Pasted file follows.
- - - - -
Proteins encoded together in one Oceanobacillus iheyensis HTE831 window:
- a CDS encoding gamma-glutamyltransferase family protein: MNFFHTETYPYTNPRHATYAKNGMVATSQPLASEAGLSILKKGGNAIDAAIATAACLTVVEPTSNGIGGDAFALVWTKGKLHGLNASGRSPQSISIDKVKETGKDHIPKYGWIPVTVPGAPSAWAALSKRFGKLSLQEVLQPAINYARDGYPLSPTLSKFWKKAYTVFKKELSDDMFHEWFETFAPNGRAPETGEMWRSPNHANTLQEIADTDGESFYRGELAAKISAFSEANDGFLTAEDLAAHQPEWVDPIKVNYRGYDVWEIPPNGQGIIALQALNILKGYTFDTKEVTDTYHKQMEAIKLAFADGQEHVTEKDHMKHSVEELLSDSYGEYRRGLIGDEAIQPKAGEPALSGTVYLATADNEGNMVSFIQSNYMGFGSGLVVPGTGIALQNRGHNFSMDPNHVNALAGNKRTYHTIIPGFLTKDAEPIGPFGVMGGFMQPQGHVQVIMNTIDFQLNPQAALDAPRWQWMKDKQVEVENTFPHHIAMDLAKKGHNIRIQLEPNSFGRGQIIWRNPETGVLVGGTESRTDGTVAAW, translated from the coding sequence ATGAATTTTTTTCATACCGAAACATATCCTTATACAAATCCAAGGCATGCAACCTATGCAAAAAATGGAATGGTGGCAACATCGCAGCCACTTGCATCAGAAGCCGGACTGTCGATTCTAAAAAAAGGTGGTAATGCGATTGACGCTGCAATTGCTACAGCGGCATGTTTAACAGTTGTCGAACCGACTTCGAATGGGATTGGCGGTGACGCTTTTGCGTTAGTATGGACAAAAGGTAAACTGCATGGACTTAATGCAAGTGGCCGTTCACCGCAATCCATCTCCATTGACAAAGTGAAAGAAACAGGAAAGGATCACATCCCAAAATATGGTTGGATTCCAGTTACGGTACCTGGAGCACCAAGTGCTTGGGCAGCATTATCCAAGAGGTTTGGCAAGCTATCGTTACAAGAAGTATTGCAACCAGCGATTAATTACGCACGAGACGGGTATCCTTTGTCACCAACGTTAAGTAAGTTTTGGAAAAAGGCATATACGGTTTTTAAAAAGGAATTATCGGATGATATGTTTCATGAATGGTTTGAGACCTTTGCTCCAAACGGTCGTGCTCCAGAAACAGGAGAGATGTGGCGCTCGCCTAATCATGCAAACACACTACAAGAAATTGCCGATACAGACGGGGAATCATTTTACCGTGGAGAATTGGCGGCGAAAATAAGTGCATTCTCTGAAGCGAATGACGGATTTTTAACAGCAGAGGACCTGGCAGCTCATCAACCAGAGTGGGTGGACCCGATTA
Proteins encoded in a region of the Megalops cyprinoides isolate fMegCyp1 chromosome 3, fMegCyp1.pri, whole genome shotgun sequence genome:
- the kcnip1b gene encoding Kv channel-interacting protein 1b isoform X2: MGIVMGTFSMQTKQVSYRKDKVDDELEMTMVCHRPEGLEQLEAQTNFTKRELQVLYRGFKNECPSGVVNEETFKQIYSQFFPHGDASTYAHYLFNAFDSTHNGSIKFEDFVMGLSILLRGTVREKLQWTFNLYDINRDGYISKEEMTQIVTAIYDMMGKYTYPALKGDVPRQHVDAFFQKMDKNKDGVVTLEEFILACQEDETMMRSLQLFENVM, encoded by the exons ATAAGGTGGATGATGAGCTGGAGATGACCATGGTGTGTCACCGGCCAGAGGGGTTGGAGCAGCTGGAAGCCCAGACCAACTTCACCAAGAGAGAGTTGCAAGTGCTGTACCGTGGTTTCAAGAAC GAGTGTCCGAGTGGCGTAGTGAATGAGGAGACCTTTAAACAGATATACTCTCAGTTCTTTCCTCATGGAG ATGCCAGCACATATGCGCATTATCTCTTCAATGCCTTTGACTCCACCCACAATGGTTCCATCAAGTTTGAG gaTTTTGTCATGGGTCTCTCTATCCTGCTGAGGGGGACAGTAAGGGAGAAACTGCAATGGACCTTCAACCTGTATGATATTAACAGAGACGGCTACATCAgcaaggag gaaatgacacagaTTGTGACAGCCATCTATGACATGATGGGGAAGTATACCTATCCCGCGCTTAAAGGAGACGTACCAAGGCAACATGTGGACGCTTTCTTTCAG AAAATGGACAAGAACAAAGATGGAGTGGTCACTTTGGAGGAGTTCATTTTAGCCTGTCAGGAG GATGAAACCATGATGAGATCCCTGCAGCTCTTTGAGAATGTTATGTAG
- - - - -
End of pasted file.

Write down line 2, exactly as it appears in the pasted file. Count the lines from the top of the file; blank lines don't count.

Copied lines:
- a CDS encoding gamma-glutamyltransferase family protein: MNFFHTETYPYTNPRHATYAKNGMVATSQPLASEAGLSILKKGGNAIDAAIATAACLTVVEPTSNGIGGDAFALVWTKGKLHGLNASGRSPQSISIDKVKETGKDHIPKYGWIPVTVPGAPSAWAALSKRFGKLSLQEVLQPAINYARDGYPLSPTLSKFWKKAYTVFKKELSDDMFHEWFETFAPNGRAPETGEMWRSPNHANTLQEIADTDGESFYRGELAAKISAFSEANDGFLTAEDLAAHQPEWVDPIKVNYRGYDVWEIPPNGQGIIALQALNILKGYTFDTKEVTDTYHKQMEAIKLAFADGQEHVTEKDHMKHSVEELLSDSYGEYRRGLIGDEAIQPKAGEPALSGTVYLATADNEGNMVSFIQSNYMGFGSGLVVPGTGIALQNRGHNFSMDPNHVNALAGNKRTYHTIIPGFLTKDAEPIGPFGVMGGFMQPQGHVQVIMNTIDFQLNPQAALDAPRWQWMKDKQVEVENTFPHHIAMDLAKKGHNIRIQLEPNSFGRGQIIWRNPETGVLVGGTESRTDGTVAAW, translated from the coding sequence ATGAATTTTTTTCATACCGAAACATATCCTTATACAAATCCAAGGCATGCAACCTATGCAAAAAATGGAATGGTGGCAACATCGCAGCCACTTGCATCAGAAGCCGGACTGTCGATTCTAAAAAAAGGTGGTAATGCGATTGACGCTGCAATTGCTACAGCGGCATGTTTAACAGTTGTCGAACCGACTTCGAATGGGATTGGCGGTGACGCTTTTGCGTTAGTATGGACAAAAGGTAAACTGCATGGACTTAATGCAAGTGGCCGTTCACCGCAATCCATCTCCATTGACAAAGTGAAAGAAACAGGAAAGGATCACATCCCAAAATATGGTTGGATTCCAGTTACGGTACCTGGAGCACCAAGTGCTTGGGCAGCATTATCCAAGAGGTTTGGCAAGCTATCGTTACAAGAAGTATTGCAACCAGCGATTAATTACGCACGAGACGGGTATCCTTTGTCACCAACGTTAAGTAAGTTTTGGAAAAAGGCATATACGGTTTTTAAAAAGGAATTATCGGATGATATGTTTCATGAATGGTTTGAGACCTTTGCTCCAAACGGTCGTGCTCCAGAAACAGGAGAGATGTGGCGCTCGCCTAATCATGCAAACACACTACAAGAAATTGCCGATACAGACGGGGAATCATTTTACCGTGGAGAATTGGCGGCGAAAATAAGTGCATTCTCTGAAGCGAATGACGGATTTTTAACAGCAGAGGACCTGGCAGCTCATCAACCAGAGTGGGTGGACCCGATTA